When considering travelling to the beautiful region of Tuscany, Italy, there are a host of locations that you can choose from to give you a great base for exploring nearby towns and cities. Lucca and its neighbour, Bagni di Lucca, are two of the most interesting locations in the area of Chianti. Villa rental nearby is an ideal way to be within easy driving or biking distance to the cities that still retain many of their historical features.
Lucca – Lucca is a city located in the heart of Chianti region of Tuscany on the River Serchio, in the province of Lucca, of which it is the capital. A Chianti villa rental near the city will allow you access to the historical area, which is still surrounded by an intact, Renaissance-era wall. The wall was built with small red-coloured bricks that were made specifically for use in its construction. It was built in the 16th and 17th centuries as a defence mechanism against the ‘old enemy’ and other ‘capital’ of the Tuscan region, Florence, and Lucca is the only completely walled Italian city. Though the walls were never actually used in defence of the city, they did prevent a disaster in 1812 when the river Serchio overflowed its banks and threatened to flood the medieval city centre. A century and a half ago, the wall was changed into a promenade; taking a stroll along the top is an excellent way to spend an afternoon away from your Chianti villa. Rental bikes are available at various points in the city, if you prefer a bit more speed on your route. The walls currently make up part of a 4km circuit of the city park, with shady, paved paths that the locals and visitors both make ample use of.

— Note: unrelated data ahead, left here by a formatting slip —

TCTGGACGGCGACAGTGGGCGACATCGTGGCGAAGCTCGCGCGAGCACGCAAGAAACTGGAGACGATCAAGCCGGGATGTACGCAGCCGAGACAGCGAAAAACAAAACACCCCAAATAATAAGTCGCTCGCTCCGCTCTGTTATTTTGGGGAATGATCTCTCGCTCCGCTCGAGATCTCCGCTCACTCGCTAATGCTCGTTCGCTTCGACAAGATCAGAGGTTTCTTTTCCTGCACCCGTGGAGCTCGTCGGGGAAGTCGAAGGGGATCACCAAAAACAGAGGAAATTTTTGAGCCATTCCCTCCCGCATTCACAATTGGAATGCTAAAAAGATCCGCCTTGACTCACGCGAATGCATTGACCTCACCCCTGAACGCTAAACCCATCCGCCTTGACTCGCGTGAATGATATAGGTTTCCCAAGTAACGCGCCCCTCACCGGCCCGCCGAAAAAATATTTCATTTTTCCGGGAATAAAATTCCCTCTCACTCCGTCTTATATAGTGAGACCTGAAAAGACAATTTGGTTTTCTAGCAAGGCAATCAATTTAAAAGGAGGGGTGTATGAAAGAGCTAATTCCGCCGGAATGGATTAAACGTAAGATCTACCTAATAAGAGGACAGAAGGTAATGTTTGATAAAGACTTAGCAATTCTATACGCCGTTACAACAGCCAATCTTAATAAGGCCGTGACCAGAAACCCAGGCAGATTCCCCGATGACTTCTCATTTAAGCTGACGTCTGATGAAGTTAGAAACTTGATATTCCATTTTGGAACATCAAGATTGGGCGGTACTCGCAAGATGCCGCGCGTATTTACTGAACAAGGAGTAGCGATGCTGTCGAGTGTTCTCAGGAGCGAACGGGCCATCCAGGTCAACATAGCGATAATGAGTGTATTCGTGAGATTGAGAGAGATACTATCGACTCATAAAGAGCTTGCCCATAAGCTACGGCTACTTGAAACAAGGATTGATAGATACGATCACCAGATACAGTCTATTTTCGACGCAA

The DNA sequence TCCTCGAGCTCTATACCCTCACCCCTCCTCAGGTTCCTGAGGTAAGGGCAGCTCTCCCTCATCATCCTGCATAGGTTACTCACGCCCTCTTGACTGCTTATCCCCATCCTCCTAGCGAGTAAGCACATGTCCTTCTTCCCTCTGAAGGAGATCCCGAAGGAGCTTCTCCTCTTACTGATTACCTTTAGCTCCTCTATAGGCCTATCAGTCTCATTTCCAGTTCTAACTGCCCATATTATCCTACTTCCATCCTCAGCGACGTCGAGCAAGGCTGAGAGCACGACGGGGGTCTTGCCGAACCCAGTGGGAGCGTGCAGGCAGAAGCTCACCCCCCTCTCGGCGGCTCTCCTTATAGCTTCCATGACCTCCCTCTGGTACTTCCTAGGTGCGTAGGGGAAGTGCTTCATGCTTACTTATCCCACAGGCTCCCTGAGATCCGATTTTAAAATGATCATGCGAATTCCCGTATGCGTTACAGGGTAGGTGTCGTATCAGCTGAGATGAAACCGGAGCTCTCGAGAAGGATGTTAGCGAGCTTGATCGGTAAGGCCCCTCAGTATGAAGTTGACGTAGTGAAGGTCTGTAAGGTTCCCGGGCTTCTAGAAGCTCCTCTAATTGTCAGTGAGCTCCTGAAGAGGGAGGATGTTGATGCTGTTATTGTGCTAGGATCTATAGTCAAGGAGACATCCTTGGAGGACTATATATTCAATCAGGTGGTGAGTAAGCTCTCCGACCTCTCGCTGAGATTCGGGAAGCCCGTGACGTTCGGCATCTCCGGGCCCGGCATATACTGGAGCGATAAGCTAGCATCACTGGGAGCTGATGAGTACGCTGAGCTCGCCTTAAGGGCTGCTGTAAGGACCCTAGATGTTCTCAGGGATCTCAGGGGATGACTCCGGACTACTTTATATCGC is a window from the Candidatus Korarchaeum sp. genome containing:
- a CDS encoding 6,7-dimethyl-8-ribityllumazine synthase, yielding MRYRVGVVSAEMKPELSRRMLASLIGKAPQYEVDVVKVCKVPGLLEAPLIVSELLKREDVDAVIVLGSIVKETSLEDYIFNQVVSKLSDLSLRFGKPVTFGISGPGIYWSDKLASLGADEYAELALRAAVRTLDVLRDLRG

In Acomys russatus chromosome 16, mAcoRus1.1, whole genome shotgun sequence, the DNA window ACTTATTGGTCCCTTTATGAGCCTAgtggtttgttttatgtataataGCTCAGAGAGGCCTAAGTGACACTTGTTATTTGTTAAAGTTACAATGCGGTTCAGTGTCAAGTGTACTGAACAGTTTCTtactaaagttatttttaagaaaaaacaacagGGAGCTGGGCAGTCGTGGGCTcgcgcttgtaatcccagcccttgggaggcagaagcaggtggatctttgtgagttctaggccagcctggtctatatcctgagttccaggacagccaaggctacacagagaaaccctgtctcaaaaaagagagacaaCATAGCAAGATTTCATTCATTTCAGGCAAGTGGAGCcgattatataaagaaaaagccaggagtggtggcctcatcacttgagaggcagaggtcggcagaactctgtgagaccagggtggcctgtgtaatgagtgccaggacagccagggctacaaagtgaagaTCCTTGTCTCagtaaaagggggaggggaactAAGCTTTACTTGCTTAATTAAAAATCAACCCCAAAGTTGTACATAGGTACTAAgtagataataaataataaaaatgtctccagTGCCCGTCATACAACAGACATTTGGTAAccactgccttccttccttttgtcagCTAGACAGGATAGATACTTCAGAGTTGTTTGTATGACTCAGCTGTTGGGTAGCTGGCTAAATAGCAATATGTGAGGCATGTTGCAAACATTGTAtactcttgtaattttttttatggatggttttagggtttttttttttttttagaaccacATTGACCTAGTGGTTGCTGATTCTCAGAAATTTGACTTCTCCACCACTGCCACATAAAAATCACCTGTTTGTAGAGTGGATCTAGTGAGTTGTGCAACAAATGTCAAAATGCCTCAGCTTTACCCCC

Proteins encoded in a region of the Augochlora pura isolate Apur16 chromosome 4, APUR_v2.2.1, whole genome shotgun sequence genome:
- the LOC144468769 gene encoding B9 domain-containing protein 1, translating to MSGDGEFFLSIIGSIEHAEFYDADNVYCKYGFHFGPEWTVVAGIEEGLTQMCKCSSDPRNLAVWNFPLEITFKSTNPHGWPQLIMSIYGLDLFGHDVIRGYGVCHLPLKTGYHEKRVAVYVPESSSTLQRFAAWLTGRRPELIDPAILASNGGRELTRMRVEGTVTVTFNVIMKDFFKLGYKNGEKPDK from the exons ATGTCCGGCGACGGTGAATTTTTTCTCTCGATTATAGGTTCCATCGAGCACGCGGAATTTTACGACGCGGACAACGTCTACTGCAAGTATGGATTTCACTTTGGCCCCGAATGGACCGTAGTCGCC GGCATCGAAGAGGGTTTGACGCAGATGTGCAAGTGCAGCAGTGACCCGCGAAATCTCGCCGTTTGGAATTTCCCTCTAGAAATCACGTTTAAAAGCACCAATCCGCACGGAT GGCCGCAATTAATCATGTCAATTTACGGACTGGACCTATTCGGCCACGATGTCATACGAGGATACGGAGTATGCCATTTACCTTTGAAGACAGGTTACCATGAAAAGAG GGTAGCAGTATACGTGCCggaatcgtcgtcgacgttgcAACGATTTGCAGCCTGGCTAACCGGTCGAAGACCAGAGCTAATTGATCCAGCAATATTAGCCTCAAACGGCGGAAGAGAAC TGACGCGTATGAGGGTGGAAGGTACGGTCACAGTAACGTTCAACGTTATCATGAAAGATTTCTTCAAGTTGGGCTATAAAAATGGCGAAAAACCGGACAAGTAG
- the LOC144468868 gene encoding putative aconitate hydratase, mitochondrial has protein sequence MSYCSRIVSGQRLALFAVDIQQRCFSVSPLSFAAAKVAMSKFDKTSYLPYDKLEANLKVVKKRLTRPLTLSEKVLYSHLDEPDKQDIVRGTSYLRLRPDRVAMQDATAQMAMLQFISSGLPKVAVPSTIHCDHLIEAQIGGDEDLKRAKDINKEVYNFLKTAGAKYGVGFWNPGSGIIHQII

Bagni di Lucca – Located just 27kms away from Lucca in the central region of Tuscany, is the small commune of Bagni di Lucca. The town has been known for its thermal springs and baths since the Roman era. If you choose to bike to the town from your Chianti villa rental home, then take time to reward yourself by indulging in the many spas and pampering facilities that are still very much a part of life in the town. Once you are fully revived, stroll around and see where Napoleon’s court spent their summers, before crossing the Ponte della Maddalena (the Bridge of Mary Magdalene), which is a well-preserved example of medieval engineering – known as a ‘devil’s bridge’. The folklore surrounding this style of masonry arch bridges ranges from the lore of the battle between the builders and the devil over the heroic effort it takes to build one, and the more popular version which states that the devil made a pact with a simple herder to build the bridge in exchange for the soul of the first person to cross it. But since the Ponte della Maddalena has been around and in use since 1080 AD, you have nothing to fear!